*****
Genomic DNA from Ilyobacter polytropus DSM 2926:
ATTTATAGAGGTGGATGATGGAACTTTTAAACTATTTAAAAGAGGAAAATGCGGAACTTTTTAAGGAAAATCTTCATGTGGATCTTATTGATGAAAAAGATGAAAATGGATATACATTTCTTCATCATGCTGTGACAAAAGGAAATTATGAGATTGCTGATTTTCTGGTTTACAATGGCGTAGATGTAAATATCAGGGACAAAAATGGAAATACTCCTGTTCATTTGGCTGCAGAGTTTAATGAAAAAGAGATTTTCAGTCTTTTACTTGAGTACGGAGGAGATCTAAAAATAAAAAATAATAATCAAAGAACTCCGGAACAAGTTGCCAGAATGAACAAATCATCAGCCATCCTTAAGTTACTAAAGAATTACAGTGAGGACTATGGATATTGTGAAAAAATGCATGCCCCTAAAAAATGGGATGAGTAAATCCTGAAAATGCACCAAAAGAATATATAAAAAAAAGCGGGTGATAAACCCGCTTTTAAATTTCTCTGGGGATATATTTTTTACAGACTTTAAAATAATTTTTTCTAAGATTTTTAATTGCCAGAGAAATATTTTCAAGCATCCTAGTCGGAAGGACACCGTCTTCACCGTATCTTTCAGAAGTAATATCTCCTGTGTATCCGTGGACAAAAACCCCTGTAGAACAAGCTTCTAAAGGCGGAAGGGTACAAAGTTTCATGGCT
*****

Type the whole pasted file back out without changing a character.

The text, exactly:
Genomic DNA from Ilyobacter polytropus DSM 2926:
ATTTATAGAGGTGGATGATGGAACTTTTAAACTATTTAAAAGAGGAAAATGCGGAACTTTTTAAGGAAAATCTTCATGTGGATCTTATTGATGAAAAAGATGAAAATGGATATACATTTCTTCATCATGCTGTGACAAAAGGAAATTATGAGATTGCTGATTTTCTGGTTTACAATGGCGTAGATGTAAATATCAGGGACAAAAATGGAAATACTCCTGTTCATTTGGCTGCAGAGTTTAATGAAAAAGAGATTTTCAGTCTTTTACTTGAGTACGGAGGAGATCTAAAAATAAAAAATAATAATCAAAGAACTCCGGAACAAGTTGCCAGAATGAACAAATCATCAGCCATCCTTAAGTTACTAAAGAATTACAGTGAGGACTATGGATATTGTGAAAAAATGCATGCCCCTAAAAAATGGGATGAGTAAATCCTGAAAATGCACCAAAAGAATATATAAAAAAAAGCGGGTGATAAACCCGCTTTTAAATTTCTCTGGGGATATATTTTTTACAGACTTTAAAATAATTTTTTCTAAGATTTTTAATTGCCAGAGAAATATTTTCAAGCATCCTAGTCGGAAGGACACCGTCTTCACCGTATCTTTCAGAAGTAATATCTCCTGTGTATCCGTGGACAAAAACCCCTGTAGAACAAGCTTCTAAAGGCGGAAGGGTACAAAGTTTCATGGCT